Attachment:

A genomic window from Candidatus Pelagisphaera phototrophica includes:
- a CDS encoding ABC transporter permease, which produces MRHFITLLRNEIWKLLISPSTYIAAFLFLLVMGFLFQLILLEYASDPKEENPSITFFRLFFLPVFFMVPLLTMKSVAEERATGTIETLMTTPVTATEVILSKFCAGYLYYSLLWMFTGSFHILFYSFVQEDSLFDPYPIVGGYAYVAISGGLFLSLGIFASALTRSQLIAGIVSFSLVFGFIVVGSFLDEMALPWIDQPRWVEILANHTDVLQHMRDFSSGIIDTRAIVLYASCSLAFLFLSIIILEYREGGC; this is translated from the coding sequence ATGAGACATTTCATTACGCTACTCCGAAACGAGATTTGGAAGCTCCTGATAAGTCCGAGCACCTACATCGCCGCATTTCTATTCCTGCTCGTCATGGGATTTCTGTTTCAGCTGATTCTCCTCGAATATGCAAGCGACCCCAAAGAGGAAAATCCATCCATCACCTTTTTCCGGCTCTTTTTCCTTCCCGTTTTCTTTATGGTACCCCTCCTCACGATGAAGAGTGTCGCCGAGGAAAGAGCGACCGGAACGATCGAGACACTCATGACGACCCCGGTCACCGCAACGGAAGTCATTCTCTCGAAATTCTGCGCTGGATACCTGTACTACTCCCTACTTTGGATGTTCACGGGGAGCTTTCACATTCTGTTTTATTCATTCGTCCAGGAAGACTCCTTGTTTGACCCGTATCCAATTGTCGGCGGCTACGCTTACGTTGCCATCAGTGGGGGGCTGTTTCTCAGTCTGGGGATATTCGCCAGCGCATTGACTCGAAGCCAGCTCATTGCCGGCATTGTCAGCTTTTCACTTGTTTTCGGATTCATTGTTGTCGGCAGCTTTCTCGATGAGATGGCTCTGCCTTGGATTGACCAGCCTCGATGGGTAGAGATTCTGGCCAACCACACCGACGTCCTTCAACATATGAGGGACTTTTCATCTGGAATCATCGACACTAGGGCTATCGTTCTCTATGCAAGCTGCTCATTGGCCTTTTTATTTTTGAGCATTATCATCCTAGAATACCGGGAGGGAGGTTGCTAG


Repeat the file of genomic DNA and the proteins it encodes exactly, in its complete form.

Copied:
A genomic window from Candidatus Pelagisphaera phototrophica includes:
- a CDS encoding ABC transporter permease, which produces MRHFITLLRNEIWKLLISPSTYIAAFLFLLVMGFLFQLILLEYASDPKEENPSITFFRLFFLPVFFMVPLLTMKSVAEERATGTIETLMTTPVTATEVILSKFCAGYLYYSLLWMFTGSFHILFYSFVQEDSLFDPYPIVGGYAYVAISGGLFLSLGIFASALTRSQLIAGIVSFSLVFGFIVVGSFLDEMALPWIDQPRWVEILANHTDVLQHMRDFSSGIIDTRAIVLYASCSLAFLFLSIIILEYREGGC; this is translated from the coding sequence ATGAGACATTTCATTACGCTACTCCGAAACGAGATTTGGAAGCTCCTGATAAGTCCGAGCACCTACATCGCCGCATTTCTATTCCTGCTCGTCATGGGATTTCTGTTTCAGCTGATTCTCCTCGAATATGCAAGCGACCCCAAAGAGGAAAATCCATCCATCACCTTTTTCCGGCTCTTTTTCCTTCCCGTTTTCTTTATGGTACCCCTCCTCACGATGAAGAGTGTCGCCGAGGAAAGAGCGACCGGAACGATCGAGACACTCATGACGACCCCGGTCACCGCAACGGAAGTCATTCTCTCGAAATTCTGCGCTGGATACCTGTACTACTCCCTACTTTGGATGTTCACGGGGAGCTTTCACATTCTGTTTTATTCATTCGTCCAGGAAGACTCCTTGTTTGACCCGTATCCAATTGTCGGCGGCTACGCTTACGTTGCCATCAGTGGGGGGCTGTTTCTCAGTCTGGGGATATTCGCCAGCGCATTGACTCGAAGCCAGCTCATTGCCGGCATTGTCAGCTTTTCACTTGTTTTCGGATTCATTGTTGTCGGCAGCTTTCTCGATGAGATGGCTCTGCCTTGGATTGACCAGCCTCGATGGGTAGAGATTCTGGCCAACCACACCGACGTCCTTCAACATATGAGGGACTTTTCATCTGGAATCATCGACACTAGGGCTATCGTTCTCTATGCAAGCTGCTCATTGGCCTTTTTATTTTTGAGCATTATCATCCTAGAATACCGGGAGGGAGGTTGCTAG